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    Sick and lazy and other stuff

    I have been sick for the last week (since returning form vacation) with a bad cold and a touch of laziness, so my posting has not been very active. I did return from a cruise with a notebook full of potential posts which I will start finishing up. I also finished reading The Arab Mind and The Shield of Achilles which will figure into future posts.

    I did take a stab at trying to explain market prices on REDDIT vis-a-vis Oil/Gas pricing.

    I have been considering going back to graduate school part-time in a year or so. My meal ticket is Information Security, but I don't think a Master's will help me much there as I have a technical background and industry certifications anyways. Then, I figured I was going to study Economics. I have been playing with it for past two years. It has changed my thinking on many topics. Looking at masters programs though, economics in school seems to be very math focused. My math days are long behind me and don't relish the thought of cramming a year or two of math prep in just to study economics. That brought me back to my interests in Political Science (which are mostly National Security Studies and Public Choice Theory right now). My local options are limited: Marquette University, University of Wisconsin- Milwaukee, or maybe some distance programs like American Public University. I think I will get more out it by meeting with students locally and using the internet to discuss/trade/develop ideas.

    12 Responses

    1. I did go to the Marquette University open house for GRAD PoliSci and IR. It was interesting. The $$$ are too much though.

      The Master’s in National Security Studies at American Military University (distance) looks interesting as does the Military History Master’s at Norwich (mostly distance).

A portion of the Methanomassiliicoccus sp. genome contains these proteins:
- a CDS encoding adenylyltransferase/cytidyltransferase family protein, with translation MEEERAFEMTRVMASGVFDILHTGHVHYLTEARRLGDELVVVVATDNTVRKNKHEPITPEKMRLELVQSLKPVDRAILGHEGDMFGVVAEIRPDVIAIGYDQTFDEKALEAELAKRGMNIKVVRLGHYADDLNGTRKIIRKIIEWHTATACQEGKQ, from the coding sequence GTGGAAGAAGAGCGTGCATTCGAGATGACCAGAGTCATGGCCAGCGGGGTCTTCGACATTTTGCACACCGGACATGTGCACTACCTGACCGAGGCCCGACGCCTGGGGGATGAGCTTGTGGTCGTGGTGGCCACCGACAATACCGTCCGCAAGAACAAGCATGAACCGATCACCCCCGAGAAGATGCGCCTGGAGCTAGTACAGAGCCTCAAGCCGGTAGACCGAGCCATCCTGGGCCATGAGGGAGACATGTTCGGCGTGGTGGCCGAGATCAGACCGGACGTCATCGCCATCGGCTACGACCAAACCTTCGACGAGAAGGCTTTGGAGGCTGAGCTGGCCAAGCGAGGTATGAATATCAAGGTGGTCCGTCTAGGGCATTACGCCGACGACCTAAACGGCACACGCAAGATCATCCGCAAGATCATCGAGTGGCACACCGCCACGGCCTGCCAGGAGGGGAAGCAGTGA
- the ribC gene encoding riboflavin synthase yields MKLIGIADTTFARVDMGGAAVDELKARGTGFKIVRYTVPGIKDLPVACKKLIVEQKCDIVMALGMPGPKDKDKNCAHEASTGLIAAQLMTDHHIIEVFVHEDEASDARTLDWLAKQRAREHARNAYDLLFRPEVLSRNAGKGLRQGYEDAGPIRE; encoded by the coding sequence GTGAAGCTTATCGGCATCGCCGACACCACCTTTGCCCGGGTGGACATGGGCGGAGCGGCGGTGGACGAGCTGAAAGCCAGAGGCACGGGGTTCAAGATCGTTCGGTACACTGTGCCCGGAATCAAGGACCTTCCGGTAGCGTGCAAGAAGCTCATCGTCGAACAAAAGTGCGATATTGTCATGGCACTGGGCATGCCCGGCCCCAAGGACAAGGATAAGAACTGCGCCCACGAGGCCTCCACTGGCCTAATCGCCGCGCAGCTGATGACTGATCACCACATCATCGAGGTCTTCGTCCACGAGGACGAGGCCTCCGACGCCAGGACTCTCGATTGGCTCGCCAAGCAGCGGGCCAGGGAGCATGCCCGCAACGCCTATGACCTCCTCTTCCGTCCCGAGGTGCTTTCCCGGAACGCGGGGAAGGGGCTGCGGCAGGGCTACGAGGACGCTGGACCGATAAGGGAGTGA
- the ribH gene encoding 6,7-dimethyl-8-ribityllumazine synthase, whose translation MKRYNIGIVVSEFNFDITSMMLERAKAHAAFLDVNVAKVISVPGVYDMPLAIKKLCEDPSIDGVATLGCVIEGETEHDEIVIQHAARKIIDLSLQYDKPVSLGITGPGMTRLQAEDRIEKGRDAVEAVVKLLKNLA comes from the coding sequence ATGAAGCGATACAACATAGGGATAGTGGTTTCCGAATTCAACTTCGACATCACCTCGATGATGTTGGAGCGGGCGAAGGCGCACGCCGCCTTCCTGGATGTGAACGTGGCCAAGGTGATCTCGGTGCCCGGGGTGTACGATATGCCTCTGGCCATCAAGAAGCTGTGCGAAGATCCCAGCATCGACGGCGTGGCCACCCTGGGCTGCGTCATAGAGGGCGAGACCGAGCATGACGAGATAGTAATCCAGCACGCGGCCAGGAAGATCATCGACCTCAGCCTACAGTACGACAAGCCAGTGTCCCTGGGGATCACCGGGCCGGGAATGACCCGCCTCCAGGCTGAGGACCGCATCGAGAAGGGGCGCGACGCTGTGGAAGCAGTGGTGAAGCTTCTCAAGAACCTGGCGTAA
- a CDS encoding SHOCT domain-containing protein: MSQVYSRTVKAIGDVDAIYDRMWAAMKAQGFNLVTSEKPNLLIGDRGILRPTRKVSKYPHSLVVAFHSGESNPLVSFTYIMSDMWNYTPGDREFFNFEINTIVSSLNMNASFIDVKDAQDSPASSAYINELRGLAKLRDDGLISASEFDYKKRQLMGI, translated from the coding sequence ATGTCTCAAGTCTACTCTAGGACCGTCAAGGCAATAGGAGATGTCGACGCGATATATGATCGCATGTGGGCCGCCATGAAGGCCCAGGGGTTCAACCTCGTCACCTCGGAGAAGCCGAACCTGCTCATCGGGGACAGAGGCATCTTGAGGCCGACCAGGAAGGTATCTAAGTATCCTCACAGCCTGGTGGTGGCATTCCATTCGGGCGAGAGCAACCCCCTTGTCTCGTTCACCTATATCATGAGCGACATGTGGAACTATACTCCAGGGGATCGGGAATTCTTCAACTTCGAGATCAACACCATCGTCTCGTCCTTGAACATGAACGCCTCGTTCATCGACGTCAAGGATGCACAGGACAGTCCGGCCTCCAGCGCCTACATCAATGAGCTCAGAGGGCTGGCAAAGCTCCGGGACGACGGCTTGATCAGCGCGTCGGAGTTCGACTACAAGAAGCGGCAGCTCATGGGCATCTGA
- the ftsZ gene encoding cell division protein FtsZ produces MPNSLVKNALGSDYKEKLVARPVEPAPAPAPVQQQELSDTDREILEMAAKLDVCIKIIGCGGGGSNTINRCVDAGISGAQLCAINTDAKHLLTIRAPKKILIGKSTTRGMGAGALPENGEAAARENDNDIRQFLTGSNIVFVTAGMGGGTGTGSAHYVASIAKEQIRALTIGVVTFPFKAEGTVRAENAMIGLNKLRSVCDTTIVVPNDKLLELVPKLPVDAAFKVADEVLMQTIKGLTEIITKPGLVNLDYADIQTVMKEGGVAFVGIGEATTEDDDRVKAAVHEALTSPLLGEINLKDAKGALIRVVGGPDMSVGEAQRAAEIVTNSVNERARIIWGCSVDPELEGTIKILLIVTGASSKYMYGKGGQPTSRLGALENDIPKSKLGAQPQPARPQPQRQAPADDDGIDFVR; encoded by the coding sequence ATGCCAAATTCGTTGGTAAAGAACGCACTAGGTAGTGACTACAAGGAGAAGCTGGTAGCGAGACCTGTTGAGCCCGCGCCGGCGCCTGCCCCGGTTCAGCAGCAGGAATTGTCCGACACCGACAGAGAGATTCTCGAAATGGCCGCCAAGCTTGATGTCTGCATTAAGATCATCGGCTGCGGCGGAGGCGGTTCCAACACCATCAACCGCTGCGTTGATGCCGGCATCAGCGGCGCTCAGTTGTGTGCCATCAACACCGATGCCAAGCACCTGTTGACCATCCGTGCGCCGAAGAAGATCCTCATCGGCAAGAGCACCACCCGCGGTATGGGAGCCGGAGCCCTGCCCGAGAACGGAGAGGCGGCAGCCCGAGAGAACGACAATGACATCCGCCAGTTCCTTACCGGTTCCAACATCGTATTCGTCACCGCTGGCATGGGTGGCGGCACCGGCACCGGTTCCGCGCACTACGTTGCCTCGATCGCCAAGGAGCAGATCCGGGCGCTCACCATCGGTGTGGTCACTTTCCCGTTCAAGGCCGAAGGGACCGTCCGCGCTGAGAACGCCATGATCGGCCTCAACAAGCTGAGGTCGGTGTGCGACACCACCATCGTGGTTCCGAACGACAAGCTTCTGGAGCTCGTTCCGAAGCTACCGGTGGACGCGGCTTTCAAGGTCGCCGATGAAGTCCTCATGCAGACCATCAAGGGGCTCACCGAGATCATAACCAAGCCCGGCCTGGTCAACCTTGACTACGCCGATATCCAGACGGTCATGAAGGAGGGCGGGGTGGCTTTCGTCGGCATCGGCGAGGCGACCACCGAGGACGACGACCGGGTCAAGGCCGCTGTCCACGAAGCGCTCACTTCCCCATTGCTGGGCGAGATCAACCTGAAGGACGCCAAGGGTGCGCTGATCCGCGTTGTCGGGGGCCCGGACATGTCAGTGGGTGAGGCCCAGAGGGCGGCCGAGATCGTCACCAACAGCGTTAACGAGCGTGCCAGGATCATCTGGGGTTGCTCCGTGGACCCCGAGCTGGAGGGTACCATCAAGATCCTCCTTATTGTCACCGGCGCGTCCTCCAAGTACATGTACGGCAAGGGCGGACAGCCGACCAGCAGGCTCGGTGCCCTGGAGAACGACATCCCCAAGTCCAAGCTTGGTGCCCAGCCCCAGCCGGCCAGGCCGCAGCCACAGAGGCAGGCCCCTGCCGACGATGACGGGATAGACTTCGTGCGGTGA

I’ve also though it might be a good idea to get a education Master’s for some sort of reading instruction specialization. I could devout the rest of my professional life to elementary reading instruction and remedial reading instruction in Milwaukee. I could see myself doing that.

      I am clearly in career funk. I’d like to change to something else. I am not sure I can afford the training or pay cut. I find my current career just interesting enough…and paying me just enough to delay the jump. It doesn’t pay enough that I will get rich or ever have secure employment.

      What to do, what to do?

    2. Notes:

      Wisconsin Reading Teacher license (formerly referred to as License 316) which is required of teachers who have a specific assignment to teach reading at the elementary, middle or high school level. Kindergarten through grade 12 license endorsement will be granted upon completion of this program.

      Wisconsin Reading Specialist license (formerly referred to as License 317) and is designed for certified reading teachers whose goal is to direct a K-12 reading program or to work with reading teachers, classroom teachers, administrators and others as a resource teacher in reading.

      The Reading Teacher license is a prerequisite for certification as a reading specialist.

    3. Note 2:

      http://all-details.com/axis/33468/ma-reading-language-arts-at-cardinal-stritch-university-milwaukee-wisconsin/

      The Master of Arts degree program in Reading, founded in 1956, was one of Stritch’s and the nation’s first graduate degrees to respond to the need for well-prepared teachers and specialists in reading. In 1987, in response to the national need for well-prepared teachers in writing, Stritch expanded the program to include reading/language arts.
      The Master of Arts in Reading/Language Arts (Literacy: Leadership & Instruction) program is designed for teachers who want to extend their professional knowledge base about literacy, refine their teaching skills, and become master literacy educators.